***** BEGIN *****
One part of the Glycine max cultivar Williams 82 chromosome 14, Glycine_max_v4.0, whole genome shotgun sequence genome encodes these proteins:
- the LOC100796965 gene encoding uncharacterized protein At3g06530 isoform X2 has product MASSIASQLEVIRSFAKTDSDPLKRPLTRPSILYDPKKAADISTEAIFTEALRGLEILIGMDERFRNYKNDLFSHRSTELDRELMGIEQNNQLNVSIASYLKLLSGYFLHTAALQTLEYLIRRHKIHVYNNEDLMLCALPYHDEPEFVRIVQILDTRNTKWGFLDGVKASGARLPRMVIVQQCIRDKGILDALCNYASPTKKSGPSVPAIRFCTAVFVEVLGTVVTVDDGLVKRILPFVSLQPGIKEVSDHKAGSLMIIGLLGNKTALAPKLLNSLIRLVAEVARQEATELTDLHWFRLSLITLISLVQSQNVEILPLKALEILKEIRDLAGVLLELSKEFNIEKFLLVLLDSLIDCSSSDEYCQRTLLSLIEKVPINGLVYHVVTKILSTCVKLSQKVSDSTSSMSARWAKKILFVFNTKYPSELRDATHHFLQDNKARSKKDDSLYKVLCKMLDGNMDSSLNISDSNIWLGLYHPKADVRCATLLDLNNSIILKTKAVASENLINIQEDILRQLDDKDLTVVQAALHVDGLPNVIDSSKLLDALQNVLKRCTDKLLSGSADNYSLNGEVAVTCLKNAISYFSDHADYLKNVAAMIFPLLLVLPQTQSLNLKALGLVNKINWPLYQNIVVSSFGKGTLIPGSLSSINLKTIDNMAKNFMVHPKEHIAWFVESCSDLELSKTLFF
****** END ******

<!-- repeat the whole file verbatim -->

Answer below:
One part of the Glycine max cultivar Williams 82 chromosome 14, Glycine_max_v4.0, whole genome shotgun sequence genome encodes these proteins:
- the LOC100796965 gene encoding uncharacterized protein At3g06530 isoform X2 has product MASSIASQLEVIRSFAKTDSDPLKRPLTRPSILYDPKKAADISTEAIFTEALRGLEILIGMDERFRNYKNDLFSHRSTELDRELMGIEQNNQLNVSIASYLKLLSGYFLHTAALQTLEYLIRRHKIHVYNNEDLMLCALPYHDEPEFVRIVQILDTRNTKWGFLDGVKASGARLPRMVIVQQCIRDKGILDALCNYASPTKKSGPSVPAIRFCTAVFVEVLGTVVTVDDGLVKRILPFVSLQPGIKEVSDHKAGSLMIIGLLGNKTALAPKLLNSLIRLVAEVARQEATELTDLHWFRLSLITLISLVQSQNVEILPLKALEILKEIRDLAGVLLELSKEFNIEKFLLVLLDSLIDCSSSDEYCQRTLLSLIEKVPINGLVYHVVTKILSTCVKLSQKVSDSTSSMSARWAKKILFVFNTKYPSELRDATHHFLQDNKARSKKDDSLYKVLCKMLDGNMDSSLNISDSNIWLGLYHPKADVRCATLLDLNNSIILKTKAVASENLINIQEDILRQLDDKDLTVVQAALHVDGLPNVIDSSKLLDALQNVLKRCTDKLLSGSADNYSLNGEVAVTCLKNAISYFSDHADYLKNVAAMIFPLLLVLPQTQSLNLKALGLVNKINWPLYQNIVVSSFGKGTLIPGSLSSINLKTIDNMAKNFMVHPKEHIAWFVESCSDLELSKTLFF